Lone Parents, The Benefit System

Childcare ratios

Childcare ratios

This blog has previously noted developments in childcare when the government announced major increases in childcare support (here). The blog also noted that free market think tanks criticised the plans, as they claimed that structural reform of the regulatory environment of childcare was necessary. Government efforts to deregulate childcare has ground to a halt this week, as Clegg announced that he was unconvinced by a major component of the proposed deregulation: increasing childcare ratios[1] [2].

Childcare ratios refer to the number of children that a single childminder is permitted to look after. Raising the ratios would mean that nurseries and childminders would be allowed to look after more children. The proposal would mean:

  • One-years old and younger: current ratio = 1:3, proposed ratio = 1.4
  • Two-year olds: current ratio = 1:4, proposed ratio = 1:6
  • Three-years old and older: current ratio = 1:8, proposed ratio = 1:13[3]

The government claims that this would bring the UK into line with the rest of Europe. For instance, in Norway the childcare ratio is 1:8, in Italy the ratio is 1:7 and in Portugal the childcare ratio is as high as 1:11![3] [4]

In the House of Commons, Liz Truss defended her reforms, claiming that “the current system of childcare is not working for parents” as evidenced by the fact that parents spend twice as much of their income on childcare compared to countries like France. Moreover, the UK government spends twice as much on childcare support than the OECD average. This, she claimed, was adequate evidence that structural reform, not more subsidies, were required[5]. This opinion was echoed by the free market think tank The Institute for Economic Affairs. The IEA blamed “staffing ratios…demanding health and safety conditions, local authority and Criminal Records Bureau checks…[and] the unnecessary and expensive Early Years Foundation Stage” for the high cost of childcare, and claimed that the government should be deregulating with less timidity[6].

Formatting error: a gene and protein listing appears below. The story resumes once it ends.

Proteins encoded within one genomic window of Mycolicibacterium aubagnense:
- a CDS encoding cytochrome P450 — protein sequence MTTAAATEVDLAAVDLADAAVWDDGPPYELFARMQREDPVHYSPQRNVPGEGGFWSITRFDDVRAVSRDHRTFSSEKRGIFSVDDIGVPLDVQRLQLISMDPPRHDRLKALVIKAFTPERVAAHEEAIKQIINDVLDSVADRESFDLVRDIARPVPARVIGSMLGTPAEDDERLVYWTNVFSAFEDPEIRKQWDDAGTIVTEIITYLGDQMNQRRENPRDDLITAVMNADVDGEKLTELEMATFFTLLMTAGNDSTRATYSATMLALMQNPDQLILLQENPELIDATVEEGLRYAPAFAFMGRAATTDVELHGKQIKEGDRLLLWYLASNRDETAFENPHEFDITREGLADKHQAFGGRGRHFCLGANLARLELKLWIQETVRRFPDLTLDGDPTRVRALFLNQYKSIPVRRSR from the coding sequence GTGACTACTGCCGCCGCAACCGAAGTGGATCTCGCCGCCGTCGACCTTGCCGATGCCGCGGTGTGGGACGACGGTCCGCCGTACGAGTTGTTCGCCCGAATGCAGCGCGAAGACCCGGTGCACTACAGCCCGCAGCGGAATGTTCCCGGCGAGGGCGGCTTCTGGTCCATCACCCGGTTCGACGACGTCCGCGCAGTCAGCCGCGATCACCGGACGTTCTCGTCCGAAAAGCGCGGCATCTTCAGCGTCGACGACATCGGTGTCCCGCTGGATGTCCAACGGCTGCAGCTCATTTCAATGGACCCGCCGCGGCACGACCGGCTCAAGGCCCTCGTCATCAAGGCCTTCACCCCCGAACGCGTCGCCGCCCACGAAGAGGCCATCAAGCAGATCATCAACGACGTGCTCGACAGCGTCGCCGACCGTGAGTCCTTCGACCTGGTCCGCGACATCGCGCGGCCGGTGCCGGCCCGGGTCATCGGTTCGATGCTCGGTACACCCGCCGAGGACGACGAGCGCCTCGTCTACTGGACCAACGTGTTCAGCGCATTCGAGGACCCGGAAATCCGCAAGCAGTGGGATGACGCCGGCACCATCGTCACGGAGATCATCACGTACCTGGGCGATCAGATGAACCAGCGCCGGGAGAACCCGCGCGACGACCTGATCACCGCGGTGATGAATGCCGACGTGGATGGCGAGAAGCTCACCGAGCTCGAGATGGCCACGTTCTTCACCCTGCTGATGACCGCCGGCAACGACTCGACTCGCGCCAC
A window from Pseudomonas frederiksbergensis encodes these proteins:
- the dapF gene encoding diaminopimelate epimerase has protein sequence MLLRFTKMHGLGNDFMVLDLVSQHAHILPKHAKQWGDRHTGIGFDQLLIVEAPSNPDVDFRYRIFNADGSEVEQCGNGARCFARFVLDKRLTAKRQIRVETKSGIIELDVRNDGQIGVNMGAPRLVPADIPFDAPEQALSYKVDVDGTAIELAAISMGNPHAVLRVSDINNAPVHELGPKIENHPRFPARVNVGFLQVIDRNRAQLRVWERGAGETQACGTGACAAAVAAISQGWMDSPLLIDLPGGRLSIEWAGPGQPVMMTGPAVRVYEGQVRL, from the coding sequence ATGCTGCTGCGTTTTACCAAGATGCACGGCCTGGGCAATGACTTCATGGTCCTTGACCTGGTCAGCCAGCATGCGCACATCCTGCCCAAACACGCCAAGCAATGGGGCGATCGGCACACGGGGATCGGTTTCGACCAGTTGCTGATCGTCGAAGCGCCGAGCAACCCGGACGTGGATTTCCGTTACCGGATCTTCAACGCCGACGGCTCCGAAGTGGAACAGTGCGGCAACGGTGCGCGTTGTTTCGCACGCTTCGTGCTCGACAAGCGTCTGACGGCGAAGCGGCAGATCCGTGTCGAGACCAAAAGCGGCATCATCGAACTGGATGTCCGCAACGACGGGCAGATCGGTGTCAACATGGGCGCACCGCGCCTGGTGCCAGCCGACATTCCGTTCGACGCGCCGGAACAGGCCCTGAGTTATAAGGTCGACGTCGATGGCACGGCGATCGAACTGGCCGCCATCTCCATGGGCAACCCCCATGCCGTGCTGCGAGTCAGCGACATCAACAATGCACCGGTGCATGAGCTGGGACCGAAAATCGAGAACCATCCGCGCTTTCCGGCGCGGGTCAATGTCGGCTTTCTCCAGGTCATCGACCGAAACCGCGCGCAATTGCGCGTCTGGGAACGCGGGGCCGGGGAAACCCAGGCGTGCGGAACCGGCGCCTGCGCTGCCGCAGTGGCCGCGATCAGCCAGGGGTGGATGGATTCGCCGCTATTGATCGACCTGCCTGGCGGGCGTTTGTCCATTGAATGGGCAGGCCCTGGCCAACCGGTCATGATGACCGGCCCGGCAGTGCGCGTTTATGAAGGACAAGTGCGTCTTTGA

The reaction by education experts to the proposals has been negative. Leading education experts claimed that the consequence of ratio changes would be to reduce the quality of childcare and create a ‘two-tier childcare sector’, with prosperous areas retaining the current ratios and disadvantaged areas switching to higher ratios[7]. Experts claim that childcare can only be improved ensuring childcare staff have better qualifications[8].

Public opinion polls show that the public narrowly oppose the ratio change, with 36% being in favour and 41% opposing the reforms. The public do support extra tax allowances for people paying childcare costs with 47% being in favour and 33% opposing such a policy. The public also opposes raising staff qualifications, with 25% thinking that qualifications should be relaxed, 21% thinking that qualification requirements should be raised and 45% thinking that qualification requirements should are currently correct[9].


  • Will raising childcare ratios damage care as it means childminders will have less time to spend on each child? Or will it help children socialise with larger groups from an early age?
  • Should qualifications be raised? Or will this raise the cost of childcare?

By Will Archdeacon

Quoted links

[1] http://www.guardian.co.uk/money/2013/may/09/nick-clegg-doubt-childcare-reforms?

[2] http://www.telegraph.co.uk/news/politics/conservative/10047845/Clegg-under-attack-for-trying-to-veto-childcare-proposals.html

[3] http://www.bbc.co.uk/news/education-21232270

[4] http://www.bbc.co.uk/news/uk-politics-22462263?

[5] http://www.guardian.co.uk/money/video/2013/may/09/elizabeth-truss-childcare-plans-video

[6] http://www.iea.org.uk/blog/contradictory-uk-childcare-policy-won%E2%80%99t-halt-rising-costs-for-parents

[7] http://www.guardian.co.uk/commentisfree/2013/apr/27/childcare-ratio-changes-appalling?

[8] http://www.guardian.co.uk/money/2013/may/09/education-experts-doubts-childcare-reforms?

[9] http://d25d2506sfb94s.cloudfront.net/cumulus_uploads/document/q6rxg0empy/YG-Archive-Pol-Sunday-Times-results-01-030213.pdf


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